If particular design considerations are to be met with regard to the appearance of the joints, for example if the joints are to be visible in household appliances, an embodiment of the apparatus according to the present invention may be preferred as illustrated in FIGS. 6 to 8. These embodiments are shown only as plan views on the female die. The anvil member 10' (FIG. 6) and 10" (FIG. 7) is cylindrical, and the corresponding support members 12' and 12" respectively have spaced apart portions that define spaced apart cutting edges which cut into the adjacent sheet only along four (FIG. 6) or three (FIG. 7) accurate portions which have the same radius and a common centre. Between the incisions there is always an uncut connection performing the same function as the uncut connections 36 in FIG. 3. The working surface of the respective male die is indicated in dashed lines shown at 24' and 24" respectively; the contour of these male dies will then be in the form of truncated cones with an apex angle of preferably about 40°, analogue to FIG. 1.
In the embodiment of FIG. 8, there are four separate support members 12"' disposed about an anvil member 10"' having a square sectional shape as shown. The connection portions will then be provided in the corners.
It is to be noted that under certain circumstances the connecting portions of the various embodiments may also be servered. This would mean in FIGS. 6 and 7 a closed circular incision and in FIG. 8 a closed square incision, with the result that a small plate portion would be completely stamped from the lower sheet adjacent the female die having the respective contour. The appearance of the joint will then be very similar to a rivet head, and, after each joining operation, the stamped out plate portion would have to be ejected from the female die.
The male die according to FIG. 9 is a twin die in that two male dies according to that shown is FIG. 1 are disposed side-aside and are manufactured as an intregal one piece. One will see the two working faces 24a, 24b and the respectively allocated side walls 28 extending orthogonal to the cutting edges of the female die (not shown) and that they also define an apex angle of 40°. The cutting edges of the respective female die are similar to FIG. 1 but somewhat longer so that with only one press stroke two juxtaposed joints are produced.
FIGS. 10 and 11 show a female die in which the support members are replacable.
The female die comprises a socket, indicated at 118, having a flat or planar bottom 120 which extends parallel to the table of a press (not shown) and a flat clamping surface 122 which extends orthogonally top to bottom 120. A threaded hole 124 extends horizontally into socket 118 from the clamping surface 122.
Support members 126, 128 and anvil member 130 are separately produced components. Anvil member 130 is a stamped steel part while the support members are cut off from springy steel and each has two cutting edges 132, one on each side thereof, with respect to the anvil member 138. In the area of the cutting edges the support members are hardened or hard-coated and ground. Anvil member 138 and support members 126, 128 have through-holes provided adjacent their bottom ends which when assembled will align together and with the threaded bore 124. The forces acting upon these components during the joining operation will be transmitted to socket 118 because the support members 126, 128 and the anvil member 138 all rest on and are supported by the bottom face 120.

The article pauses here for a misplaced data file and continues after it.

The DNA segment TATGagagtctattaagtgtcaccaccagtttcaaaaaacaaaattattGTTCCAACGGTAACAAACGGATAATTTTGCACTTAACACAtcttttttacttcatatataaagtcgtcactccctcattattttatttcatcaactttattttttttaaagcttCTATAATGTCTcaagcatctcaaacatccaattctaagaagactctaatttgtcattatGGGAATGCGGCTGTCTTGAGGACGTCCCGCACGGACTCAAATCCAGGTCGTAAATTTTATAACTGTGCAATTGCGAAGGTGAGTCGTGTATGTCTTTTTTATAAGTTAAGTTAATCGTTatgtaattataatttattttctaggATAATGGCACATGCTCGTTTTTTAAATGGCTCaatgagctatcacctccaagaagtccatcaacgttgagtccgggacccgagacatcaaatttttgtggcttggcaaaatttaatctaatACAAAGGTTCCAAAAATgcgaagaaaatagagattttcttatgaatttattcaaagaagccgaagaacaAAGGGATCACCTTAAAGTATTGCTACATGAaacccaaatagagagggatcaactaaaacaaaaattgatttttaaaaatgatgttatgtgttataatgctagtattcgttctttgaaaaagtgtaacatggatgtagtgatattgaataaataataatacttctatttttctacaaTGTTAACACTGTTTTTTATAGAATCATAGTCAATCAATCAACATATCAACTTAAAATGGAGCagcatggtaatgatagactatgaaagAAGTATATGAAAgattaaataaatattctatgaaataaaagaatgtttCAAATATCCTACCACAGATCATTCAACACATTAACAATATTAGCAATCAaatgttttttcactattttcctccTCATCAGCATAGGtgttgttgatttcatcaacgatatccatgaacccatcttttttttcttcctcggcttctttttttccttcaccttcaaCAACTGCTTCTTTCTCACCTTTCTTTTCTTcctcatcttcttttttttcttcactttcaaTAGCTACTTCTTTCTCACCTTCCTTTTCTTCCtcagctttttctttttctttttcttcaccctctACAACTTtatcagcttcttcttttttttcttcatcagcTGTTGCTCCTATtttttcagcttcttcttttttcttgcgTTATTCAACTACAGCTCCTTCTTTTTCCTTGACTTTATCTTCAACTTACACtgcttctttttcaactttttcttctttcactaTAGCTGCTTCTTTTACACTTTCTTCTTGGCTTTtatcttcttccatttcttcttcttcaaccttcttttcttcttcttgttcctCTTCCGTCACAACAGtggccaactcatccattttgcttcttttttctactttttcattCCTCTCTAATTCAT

On the side of the support member 126 facing away from clamping surface 122 there is a clamping disc 134 which also has a through-hole that will align with bore 124. The entire assembly is clamped by means of a screw 136 that will fit through the apertures in disc 134, in support elements 126, 128, and in anvil 138 and then be securable in threaded bore 124.
FIG. 10 illustrates the situation prior to the final fastening of screw 136 so that it may be seen that the disc 134 is still outwardly bulged so to act as a resilient disc. Its lower edge also abuts the bottom face 120.
This embodiment has the advantage that after the cutting edges on support members 126, 128 have been cut, one or both may be turned outside-in, and when the second cutting edge has become worn out may be completely replaced. Moreover, the anvil member may be also exchanged. Such an exchange will most probably not become necessary due to anvil wear. However, another anvil member would permit the joining of sheet metals having different thickness which also means a different spacing between cutting edges 132 and anvil working face 138.
The upper edge 140 of the disc is disposed on the same level as the upper edge 142 of clamping surface 122 so that there are identical clamping conditions for both support members.
As may be seen from FIG. 11 the support members have laterally cut off contours or shaped side so that the bending tension during the lateral yielding is distributed in uniform manner over the length of the support members.
While the invention has been described in connection with what is presently considered to be the most practical and preferred embodiments, it is to be understood that the invention is not to be limited to the disclosed embodiments but on the contrary, is intended to cover various modifications and equivalent arrangements included within the spirit and scope of the appended claims, which scope is to be accorded the broadest interpretation so as to encompass all such modifications and equivalent structures.